What is a database?
- Library databases allow you to efficiently search for published information such as magazine, journal, and newspaper articles. Library databases can be multi-subject (all disciplines) or subject-specific (e.g. a psychology database).
Why use a database?
- Reliable –Many articles in library databases have gone through peer review, which means that other experts have verified the article’s evidence and arguments. Library databases also include all the information you need to evaluate a source for credibility (such as author name, publication details, and a summary).
- Relevant – Library databases allow you to customize your search to get the most relevant results. You can search using keywords, subject-specific terminology, subject headings, and descriptors. You can also search by author, title, and limit your results using various criteria (date, source type, etc.).
- Accessible –Students at the University of Illinois can access databases for free 24/7 through the library website. Databases often provide access to the full text of an article so you do not need to go to the library to retrieve it in person. If you are unable to find the full text of an article, or if you are being asked to pay to get access, you can use the Ask-A-Librarian chat to get help.
What databases does the library recommend for getting started?
- Academic Search Ultimate – Great general database to find articles on most topics.
- Find Articles Guide – Need a more focused database? Find a list of the Undergraduate Library’s top-recommended discipline-specific databases here.
What is a search engine?
- A search engine, such as Google or Yahoo!, uses computer algorithms to search the Internet and identify items that match the characters and keywords entered by a user.
Why use a search engine?
- Search engines are useful for finding reliable information produced by governments, organizations, groups, and individuals on authoritative webpages. Examples of reliable information you can find through a search engine include freely available statistics on a government website, or information on a topic produced by an organization that specializes in that topic.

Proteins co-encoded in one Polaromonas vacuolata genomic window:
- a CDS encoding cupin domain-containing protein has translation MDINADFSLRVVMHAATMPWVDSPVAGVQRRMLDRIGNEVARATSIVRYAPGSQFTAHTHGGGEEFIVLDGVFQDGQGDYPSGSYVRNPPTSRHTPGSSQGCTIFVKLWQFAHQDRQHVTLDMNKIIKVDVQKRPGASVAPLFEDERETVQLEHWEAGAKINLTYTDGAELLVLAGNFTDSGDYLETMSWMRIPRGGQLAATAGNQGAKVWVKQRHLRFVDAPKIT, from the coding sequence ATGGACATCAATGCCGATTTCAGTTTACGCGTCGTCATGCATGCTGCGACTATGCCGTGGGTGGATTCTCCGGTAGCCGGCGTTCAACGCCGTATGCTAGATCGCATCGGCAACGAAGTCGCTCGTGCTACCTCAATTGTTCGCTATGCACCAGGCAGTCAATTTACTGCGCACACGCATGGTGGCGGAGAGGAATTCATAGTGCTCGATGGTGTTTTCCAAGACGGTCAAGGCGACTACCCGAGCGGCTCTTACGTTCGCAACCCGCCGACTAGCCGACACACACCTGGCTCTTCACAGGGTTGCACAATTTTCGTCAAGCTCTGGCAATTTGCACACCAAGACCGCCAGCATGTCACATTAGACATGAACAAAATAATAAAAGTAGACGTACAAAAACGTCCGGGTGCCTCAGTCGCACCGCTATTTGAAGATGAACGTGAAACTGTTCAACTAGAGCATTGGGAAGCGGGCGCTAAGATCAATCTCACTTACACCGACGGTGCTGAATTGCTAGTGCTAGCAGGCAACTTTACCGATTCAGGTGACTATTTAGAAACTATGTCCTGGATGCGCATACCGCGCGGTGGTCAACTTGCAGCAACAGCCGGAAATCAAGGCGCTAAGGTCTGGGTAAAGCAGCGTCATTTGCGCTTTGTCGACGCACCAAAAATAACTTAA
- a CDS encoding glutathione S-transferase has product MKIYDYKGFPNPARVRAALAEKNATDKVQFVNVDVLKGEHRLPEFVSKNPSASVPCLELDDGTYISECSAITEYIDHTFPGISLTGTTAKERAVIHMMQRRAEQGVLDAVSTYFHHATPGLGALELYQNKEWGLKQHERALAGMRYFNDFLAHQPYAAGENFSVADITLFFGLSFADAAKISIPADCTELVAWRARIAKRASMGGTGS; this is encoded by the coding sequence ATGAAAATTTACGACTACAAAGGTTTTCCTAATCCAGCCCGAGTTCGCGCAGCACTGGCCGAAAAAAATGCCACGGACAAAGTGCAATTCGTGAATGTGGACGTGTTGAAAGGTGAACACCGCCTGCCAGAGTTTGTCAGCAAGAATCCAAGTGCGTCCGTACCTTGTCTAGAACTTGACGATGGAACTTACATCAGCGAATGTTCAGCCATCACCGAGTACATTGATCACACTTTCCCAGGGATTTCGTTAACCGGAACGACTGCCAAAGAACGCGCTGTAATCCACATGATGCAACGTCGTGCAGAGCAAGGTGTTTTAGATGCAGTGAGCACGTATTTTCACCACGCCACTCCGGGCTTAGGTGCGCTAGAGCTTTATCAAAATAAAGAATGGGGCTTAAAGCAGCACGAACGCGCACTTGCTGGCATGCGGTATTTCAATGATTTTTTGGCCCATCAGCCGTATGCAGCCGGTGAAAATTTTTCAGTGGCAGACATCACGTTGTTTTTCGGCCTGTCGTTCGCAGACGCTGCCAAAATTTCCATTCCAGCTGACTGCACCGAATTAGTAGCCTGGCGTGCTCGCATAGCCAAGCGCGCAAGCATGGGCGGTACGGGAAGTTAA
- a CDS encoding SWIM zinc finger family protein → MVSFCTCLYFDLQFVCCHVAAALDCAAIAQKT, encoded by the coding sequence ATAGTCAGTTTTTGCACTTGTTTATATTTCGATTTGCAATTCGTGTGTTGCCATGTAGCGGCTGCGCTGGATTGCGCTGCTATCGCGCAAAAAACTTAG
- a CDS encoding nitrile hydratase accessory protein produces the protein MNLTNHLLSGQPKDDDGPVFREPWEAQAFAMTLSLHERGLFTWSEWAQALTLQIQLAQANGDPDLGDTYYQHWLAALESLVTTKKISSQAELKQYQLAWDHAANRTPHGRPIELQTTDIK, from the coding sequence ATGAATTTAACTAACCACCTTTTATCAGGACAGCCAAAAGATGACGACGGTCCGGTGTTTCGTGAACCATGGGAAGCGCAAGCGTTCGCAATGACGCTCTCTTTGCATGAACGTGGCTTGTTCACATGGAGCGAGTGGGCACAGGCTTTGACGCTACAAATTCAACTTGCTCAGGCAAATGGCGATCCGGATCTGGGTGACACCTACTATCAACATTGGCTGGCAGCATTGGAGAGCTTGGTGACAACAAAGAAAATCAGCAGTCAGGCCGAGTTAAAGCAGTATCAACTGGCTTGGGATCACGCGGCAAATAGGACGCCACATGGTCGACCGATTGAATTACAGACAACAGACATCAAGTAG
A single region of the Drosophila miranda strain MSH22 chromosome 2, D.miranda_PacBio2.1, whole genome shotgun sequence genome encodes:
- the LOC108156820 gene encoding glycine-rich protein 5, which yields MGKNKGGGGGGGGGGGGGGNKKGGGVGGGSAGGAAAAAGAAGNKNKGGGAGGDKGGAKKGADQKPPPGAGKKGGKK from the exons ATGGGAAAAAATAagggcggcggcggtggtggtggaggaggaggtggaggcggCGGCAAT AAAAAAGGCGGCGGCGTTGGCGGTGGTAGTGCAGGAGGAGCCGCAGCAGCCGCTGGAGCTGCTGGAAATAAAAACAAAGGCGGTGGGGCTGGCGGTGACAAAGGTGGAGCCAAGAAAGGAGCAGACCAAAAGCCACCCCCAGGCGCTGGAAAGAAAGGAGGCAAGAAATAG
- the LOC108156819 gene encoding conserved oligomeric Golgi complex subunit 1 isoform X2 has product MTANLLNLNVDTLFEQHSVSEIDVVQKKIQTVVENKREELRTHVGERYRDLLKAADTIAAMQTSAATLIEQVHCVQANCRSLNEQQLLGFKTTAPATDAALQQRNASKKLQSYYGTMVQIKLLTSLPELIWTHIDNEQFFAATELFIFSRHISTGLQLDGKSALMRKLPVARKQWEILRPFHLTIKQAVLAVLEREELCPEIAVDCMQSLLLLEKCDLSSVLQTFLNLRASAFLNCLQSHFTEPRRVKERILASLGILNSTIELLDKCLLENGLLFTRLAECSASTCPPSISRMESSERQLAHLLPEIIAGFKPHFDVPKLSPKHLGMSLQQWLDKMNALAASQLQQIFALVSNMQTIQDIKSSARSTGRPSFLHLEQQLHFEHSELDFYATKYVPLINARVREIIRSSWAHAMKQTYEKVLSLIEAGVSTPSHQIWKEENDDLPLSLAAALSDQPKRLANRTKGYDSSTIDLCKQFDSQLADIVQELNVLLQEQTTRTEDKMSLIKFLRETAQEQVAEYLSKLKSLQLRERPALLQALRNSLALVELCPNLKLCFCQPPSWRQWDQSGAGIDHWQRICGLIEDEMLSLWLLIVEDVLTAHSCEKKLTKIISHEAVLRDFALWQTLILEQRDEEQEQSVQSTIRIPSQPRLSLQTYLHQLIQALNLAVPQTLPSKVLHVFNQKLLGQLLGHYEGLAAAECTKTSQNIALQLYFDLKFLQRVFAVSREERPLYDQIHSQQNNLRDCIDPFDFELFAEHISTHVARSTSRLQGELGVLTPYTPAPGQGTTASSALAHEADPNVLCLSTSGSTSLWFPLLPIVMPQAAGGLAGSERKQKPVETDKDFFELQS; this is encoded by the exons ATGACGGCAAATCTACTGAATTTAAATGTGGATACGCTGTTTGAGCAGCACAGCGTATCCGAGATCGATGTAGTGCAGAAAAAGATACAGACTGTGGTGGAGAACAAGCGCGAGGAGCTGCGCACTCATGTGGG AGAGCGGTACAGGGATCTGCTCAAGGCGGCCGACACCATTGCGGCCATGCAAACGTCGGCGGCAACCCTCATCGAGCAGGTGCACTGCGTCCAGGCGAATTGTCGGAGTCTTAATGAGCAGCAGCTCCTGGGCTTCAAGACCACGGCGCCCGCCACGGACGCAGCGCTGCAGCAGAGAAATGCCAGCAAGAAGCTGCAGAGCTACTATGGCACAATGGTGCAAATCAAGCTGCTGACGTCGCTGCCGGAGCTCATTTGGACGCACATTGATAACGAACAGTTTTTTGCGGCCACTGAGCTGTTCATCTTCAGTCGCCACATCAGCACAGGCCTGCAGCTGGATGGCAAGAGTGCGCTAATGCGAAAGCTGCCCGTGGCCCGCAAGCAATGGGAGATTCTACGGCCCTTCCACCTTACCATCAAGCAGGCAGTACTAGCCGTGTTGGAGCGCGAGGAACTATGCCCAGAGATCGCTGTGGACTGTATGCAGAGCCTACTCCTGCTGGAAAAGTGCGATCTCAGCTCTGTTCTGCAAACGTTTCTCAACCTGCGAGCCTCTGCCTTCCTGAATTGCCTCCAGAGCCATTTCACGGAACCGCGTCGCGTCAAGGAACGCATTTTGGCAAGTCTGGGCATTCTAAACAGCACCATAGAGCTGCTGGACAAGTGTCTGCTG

- Note: It is more challenging to narrow results effectively, find relevant material, and assess the legitimacy of information in your search results when using a search engine. Search engines can also lead to paywalls, which means that websites will block access to a resource if users cannot pay.
How do I know when I should use a search engine and when I should use a database?
- It depends on what type of information you are hoping to find and how you plan to use it. If you want credible, scholarly articles, you will have more success finding relevant sources in a library database free of charge. If you want to find background information on your topic, or information from an authoritative webpage from a government or organization, it is more efficient to use a search engine.
What’s the difference between a database, a search engine, and Wikipedia?
Examples of databases include: Academic Search Ultimate, PsycINFO, etc.
Databases are usually a collection of published journals and magazine articles, dissertations, reviews, and abstracts
The benefits of databases:
- Purchased by the library
- Search for information in an organized collection
- More relevant results
- Information is stable
- Content is reviewed and recommended by librarians
What to look out for with databases:
- Terminology and depth of articles may be difficult to understand
- Information may be dated. Though, it helps to sort results by date.
- Can be narrow in topic
Examples of search engines include: Google, Yahoo, etc.
Search engines utilize a computer program to search the internet and identify items that match the characters and keywords entered by a user.
The benefits of search engines:
- Free to anyone with computer access
- Useful for finding information on groups and organizations
- Useful for finding personal web pages
What to look out for with search engines:
- No review standards with regard to content
- Information not organized
- Information not stable–locations and content continually change
- Difficult to narrow down results
- Difficult to assess legitimacy of information
Wikipedia is a free online encyclopedia with entries that can be created, added, and edited by anyone.
The benefits of Wikipedia:
- Good for gathering background information
- Helps generate search terms
- Readers can consult the Wikipedia bibliographies to find potential sources
What to look out for with Wikipedia:
- Because content is user-created and has no mandatory review process, there is no guarantee information is reliable
- Authors are not required to provide credentials
- Pages recently edited or pages on controversial issues can be very biased
What to Keep in Mind
Always be sure to read your assignment carefully and be sure to ask your instructor if you are unsure what sources to consult.
And if you are ever in doubt about the reliability and credibility of a resource or need assistance finding a proper resource, do not hesitate to ask a librarian!